Wednesday, December 24, 2014

Response to Venezuela Sanctions

Evo Morales criticized U.S. sanctions against Venezuela in a speech at the G-77+China meetings. Telesur says it was on behalf of the organization, though for some reason the G-77 website doesn't mention it anywhere despite mentioning other recent speeches. So I don't have a full text.

One obvious question is whether Venezuela "replaces" Cuba in the sanction department, serving as an obstacle to better U.S.-Latin American relations. It's possible, but I tend to doubt it. I do not think Latin American leaders view Venezuela the same way they do Cuba, and in any even the sanctions are microscopic in Venezuela compared to Cuba.

There is talk of the U.S. being hypocritical as it eases sanctions in one country and imposes them in another. In symbolic terms, perhaps this is true. In strictly strategic terms, however, it's not. The strategic problem with Cuba sanctions was how strict they were--the U.S. effectively removed all its leverage. Counterintuitively, the U.S. has more influence by reducing them, if only because they can be re-imposed. The Venezuela sanctions are pretty focused and at least in theory more pressure can be applied. As I've written before, I don't think it'll work that way, but that's at least the strategic idea.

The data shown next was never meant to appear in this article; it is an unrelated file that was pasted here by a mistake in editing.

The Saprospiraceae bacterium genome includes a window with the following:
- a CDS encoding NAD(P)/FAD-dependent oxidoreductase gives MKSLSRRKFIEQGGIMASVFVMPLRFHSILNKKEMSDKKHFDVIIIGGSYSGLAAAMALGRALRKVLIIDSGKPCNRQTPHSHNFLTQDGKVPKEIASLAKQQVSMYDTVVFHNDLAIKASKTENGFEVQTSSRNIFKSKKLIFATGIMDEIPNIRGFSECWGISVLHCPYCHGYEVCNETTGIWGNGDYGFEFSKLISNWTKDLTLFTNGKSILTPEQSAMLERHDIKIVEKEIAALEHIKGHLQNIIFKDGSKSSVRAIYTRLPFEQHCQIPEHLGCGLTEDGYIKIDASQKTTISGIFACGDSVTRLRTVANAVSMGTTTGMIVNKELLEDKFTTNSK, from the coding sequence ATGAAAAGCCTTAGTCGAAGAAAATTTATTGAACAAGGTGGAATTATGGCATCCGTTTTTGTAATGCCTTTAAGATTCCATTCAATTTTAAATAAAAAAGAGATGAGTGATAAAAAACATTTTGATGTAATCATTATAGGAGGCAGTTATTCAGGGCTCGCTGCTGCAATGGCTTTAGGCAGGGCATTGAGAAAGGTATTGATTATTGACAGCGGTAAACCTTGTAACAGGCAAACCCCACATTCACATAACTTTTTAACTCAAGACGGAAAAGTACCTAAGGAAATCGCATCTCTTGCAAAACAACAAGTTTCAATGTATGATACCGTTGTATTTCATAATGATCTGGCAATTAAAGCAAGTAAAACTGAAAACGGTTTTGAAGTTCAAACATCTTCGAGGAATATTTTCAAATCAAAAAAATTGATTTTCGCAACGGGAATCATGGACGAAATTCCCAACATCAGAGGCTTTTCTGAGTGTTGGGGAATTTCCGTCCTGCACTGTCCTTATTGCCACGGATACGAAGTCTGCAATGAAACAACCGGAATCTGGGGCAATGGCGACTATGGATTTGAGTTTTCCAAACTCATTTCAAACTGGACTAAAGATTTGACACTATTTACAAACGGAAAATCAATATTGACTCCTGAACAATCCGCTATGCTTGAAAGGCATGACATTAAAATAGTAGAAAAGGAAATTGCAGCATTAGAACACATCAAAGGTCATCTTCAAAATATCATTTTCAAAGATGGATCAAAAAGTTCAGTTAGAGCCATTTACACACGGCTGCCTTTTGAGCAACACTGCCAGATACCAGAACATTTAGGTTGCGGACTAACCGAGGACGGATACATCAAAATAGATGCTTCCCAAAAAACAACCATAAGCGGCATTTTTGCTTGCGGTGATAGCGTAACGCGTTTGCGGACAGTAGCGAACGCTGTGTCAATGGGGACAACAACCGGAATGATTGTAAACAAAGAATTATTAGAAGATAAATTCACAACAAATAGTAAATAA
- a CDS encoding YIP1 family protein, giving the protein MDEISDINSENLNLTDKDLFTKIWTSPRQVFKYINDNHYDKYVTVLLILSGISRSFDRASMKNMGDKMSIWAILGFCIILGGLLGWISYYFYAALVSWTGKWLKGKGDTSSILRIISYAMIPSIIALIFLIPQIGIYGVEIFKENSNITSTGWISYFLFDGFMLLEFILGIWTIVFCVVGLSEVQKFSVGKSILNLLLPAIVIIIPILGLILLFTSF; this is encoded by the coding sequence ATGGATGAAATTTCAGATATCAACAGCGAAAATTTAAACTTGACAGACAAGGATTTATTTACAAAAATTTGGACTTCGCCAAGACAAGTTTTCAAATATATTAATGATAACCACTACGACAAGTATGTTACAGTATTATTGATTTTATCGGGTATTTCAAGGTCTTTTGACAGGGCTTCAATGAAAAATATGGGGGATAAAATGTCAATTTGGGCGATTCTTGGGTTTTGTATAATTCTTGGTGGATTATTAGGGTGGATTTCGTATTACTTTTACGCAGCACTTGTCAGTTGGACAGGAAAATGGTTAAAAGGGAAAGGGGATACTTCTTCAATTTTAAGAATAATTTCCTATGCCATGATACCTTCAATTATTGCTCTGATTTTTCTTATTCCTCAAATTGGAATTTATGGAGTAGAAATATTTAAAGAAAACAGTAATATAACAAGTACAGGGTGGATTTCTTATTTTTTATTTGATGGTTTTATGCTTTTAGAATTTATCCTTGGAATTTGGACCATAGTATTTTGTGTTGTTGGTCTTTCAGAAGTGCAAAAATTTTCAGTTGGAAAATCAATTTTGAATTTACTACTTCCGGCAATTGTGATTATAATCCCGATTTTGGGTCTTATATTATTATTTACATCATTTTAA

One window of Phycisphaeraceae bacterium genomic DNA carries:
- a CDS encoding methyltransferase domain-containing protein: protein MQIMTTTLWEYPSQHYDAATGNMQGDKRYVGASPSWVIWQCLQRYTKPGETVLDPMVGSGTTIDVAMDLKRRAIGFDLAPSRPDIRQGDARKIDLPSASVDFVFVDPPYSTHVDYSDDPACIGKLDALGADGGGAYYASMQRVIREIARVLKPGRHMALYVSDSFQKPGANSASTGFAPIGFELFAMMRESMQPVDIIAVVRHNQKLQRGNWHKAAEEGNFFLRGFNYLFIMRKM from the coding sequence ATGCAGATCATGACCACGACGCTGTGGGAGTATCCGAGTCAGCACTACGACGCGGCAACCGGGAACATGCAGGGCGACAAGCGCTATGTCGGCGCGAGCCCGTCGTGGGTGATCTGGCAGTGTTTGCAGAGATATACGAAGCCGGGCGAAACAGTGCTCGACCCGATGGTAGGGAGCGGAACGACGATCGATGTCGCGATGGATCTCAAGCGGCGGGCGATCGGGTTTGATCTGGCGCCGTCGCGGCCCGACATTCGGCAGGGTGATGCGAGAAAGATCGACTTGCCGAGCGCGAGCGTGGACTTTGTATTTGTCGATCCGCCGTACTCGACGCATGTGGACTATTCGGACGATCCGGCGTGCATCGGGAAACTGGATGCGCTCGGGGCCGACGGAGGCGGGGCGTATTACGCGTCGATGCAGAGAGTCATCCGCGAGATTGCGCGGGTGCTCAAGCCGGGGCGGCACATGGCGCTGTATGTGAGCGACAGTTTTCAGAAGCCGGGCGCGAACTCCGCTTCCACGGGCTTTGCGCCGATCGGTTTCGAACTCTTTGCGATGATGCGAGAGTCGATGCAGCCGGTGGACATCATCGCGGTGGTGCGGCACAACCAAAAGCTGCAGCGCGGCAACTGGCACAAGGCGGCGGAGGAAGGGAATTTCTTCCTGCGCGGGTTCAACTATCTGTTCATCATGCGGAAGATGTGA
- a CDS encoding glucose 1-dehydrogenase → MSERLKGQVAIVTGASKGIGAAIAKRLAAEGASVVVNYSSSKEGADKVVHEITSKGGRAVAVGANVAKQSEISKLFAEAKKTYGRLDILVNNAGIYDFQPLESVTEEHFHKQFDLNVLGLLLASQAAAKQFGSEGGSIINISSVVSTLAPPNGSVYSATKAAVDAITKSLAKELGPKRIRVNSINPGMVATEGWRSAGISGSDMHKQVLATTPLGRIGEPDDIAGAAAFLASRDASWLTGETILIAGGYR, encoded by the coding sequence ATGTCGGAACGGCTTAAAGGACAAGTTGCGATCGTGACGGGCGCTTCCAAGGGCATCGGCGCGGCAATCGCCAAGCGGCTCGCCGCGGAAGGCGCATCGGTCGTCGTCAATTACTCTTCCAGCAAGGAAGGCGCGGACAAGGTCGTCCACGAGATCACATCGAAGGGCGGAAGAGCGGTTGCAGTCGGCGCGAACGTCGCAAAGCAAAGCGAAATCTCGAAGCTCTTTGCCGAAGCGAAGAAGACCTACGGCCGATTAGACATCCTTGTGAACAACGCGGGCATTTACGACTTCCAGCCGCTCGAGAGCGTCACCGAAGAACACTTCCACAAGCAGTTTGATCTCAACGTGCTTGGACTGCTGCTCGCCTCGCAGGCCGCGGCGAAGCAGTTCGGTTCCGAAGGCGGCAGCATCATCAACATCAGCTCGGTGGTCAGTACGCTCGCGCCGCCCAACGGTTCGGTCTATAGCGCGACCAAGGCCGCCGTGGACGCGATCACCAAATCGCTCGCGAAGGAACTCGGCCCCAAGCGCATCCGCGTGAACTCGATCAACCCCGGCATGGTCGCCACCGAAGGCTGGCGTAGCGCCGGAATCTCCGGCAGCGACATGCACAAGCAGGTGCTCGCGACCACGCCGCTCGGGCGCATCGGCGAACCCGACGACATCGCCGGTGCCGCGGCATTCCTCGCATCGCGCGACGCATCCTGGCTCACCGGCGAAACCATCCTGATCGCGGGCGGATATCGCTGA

Overall, my hunch is that Latin American leaders will respond to the changes in Cuba policy. They will rightfully make speeches against the Venezuela sanctions, but will simultaneously view the U.S. (and especially President Obama himself) more favorably.


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